STEPHEN L. GARVIN, MARK C. PHILLIPSON AND IAN H. MURRAY Building Research Establishment, Scottish Laboratory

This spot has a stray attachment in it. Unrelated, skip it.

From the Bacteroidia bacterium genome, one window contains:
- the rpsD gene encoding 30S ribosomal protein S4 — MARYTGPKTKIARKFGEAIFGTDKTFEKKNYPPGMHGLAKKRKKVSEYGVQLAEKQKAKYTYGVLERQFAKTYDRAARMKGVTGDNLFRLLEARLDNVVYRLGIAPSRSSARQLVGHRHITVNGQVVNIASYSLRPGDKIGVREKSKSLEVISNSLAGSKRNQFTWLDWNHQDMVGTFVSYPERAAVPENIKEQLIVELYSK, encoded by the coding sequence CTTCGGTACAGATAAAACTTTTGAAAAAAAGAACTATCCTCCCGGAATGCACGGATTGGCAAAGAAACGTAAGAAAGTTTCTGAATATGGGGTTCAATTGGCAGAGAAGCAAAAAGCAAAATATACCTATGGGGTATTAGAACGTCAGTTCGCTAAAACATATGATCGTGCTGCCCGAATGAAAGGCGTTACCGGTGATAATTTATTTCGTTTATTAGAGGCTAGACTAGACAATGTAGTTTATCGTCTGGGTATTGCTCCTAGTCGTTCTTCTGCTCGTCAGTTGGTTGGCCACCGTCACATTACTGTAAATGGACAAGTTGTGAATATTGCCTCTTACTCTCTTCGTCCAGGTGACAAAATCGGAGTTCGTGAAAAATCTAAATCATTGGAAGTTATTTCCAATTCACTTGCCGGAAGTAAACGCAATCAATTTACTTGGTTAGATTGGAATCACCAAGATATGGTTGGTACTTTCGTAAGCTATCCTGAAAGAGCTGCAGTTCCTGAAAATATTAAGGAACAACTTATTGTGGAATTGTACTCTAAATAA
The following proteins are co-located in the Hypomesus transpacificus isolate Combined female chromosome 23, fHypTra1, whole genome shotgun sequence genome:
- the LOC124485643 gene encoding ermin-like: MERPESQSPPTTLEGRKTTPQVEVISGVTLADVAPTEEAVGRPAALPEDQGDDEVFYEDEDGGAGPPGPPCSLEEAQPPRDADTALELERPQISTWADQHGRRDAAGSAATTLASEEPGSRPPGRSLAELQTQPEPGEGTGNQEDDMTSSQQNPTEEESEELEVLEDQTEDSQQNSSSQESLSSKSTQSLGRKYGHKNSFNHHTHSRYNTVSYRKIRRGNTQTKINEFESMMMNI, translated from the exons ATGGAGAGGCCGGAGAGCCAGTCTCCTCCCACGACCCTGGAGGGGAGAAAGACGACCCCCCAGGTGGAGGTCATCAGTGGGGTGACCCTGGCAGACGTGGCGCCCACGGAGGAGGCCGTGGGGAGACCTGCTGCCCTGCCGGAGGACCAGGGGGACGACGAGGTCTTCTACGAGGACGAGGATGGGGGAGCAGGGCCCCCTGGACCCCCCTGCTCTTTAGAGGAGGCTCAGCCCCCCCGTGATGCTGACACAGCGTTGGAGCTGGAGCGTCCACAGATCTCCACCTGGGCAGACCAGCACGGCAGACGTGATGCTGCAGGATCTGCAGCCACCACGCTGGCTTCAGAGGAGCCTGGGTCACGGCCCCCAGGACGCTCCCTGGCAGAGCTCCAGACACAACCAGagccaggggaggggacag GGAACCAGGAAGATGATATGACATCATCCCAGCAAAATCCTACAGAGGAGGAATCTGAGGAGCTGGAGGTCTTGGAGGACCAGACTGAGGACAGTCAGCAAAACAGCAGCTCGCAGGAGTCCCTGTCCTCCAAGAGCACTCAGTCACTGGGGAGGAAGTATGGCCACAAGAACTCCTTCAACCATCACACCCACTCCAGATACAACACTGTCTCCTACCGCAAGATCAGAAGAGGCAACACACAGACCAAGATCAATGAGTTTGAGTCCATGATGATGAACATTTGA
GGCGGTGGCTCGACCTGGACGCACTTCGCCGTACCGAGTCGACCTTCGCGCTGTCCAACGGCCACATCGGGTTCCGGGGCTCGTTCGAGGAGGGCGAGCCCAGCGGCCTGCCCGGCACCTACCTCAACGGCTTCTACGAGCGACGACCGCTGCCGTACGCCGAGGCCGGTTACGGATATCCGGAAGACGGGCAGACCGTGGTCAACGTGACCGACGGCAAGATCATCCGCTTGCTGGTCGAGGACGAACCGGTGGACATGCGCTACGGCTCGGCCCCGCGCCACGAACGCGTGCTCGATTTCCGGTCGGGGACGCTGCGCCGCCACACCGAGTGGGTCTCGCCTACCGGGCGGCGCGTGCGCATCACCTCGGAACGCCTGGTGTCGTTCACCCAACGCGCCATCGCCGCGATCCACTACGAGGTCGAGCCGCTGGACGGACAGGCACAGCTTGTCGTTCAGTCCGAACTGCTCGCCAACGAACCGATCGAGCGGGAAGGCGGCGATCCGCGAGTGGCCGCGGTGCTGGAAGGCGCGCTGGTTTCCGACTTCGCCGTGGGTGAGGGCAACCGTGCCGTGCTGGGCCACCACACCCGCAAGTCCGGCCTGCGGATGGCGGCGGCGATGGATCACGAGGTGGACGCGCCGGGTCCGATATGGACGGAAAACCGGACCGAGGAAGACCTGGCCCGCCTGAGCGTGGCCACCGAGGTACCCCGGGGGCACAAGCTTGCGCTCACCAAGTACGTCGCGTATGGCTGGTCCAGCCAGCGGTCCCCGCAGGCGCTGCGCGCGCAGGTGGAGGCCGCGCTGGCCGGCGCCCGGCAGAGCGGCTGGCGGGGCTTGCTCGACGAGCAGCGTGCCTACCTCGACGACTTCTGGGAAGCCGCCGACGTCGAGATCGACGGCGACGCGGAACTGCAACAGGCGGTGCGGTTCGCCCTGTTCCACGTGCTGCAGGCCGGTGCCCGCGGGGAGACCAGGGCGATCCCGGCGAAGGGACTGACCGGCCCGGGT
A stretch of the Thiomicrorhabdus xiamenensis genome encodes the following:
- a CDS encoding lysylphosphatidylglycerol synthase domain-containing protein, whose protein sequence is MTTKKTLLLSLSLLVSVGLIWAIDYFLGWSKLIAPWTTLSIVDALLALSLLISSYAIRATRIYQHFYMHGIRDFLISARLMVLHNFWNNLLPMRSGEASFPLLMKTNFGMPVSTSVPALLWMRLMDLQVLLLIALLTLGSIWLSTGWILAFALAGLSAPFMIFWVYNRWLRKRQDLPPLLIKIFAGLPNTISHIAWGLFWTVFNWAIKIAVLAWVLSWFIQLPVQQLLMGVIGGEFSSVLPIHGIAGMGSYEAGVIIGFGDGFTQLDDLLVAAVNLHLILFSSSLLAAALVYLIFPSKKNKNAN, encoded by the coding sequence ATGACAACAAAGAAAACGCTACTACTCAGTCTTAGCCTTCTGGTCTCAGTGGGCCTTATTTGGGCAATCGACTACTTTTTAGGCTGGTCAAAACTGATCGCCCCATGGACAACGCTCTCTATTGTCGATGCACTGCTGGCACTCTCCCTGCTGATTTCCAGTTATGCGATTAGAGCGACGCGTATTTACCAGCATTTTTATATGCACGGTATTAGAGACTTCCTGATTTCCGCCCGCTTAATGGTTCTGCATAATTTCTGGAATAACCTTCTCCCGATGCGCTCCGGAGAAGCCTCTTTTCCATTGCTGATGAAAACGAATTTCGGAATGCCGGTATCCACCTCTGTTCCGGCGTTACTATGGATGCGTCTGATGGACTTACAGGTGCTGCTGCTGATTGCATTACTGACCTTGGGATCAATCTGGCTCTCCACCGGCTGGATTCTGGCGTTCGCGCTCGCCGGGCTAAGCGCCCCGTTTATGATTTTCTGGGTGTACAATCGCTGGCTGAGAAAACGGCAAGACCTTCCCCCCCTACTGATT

A programme to assess the suitability of the.BRE general use mortar (GUM) for use in aircrete blockwork is described. GUM is a designation (iii) mortar (cement:lime:sand (1:1:5.5) plus air-entraining agent) which has both frost and sulfate resisting properties. Although satisfactory for use in brickwork there has been concern about it being too strong for use with some lightweight blocks. The results of large panel tests to assess movement, cracking potential and moisture contents are reported. Panels of lightweight aircrete blockwork, consisting of restrained internal and external leaves, were monitored over a 2 year period of natural exposure. Each panel was constructed with a different mortar so that comparison of performance could be made between the GUM and both stronger (1:3) mortars and weaker (1:2:9) mortars. Movement in the external leaves was found to be dependent on climatic conditions, driven by temperature and moisture content changes. The external leaves cracked either during the first summer period (1994) or the second, hotter, summer period (1995). This demonstrated the greater effect of thermal movement of the blockwork in the external leaves compared with the internal leaves, which showed no cracking on any of the panels.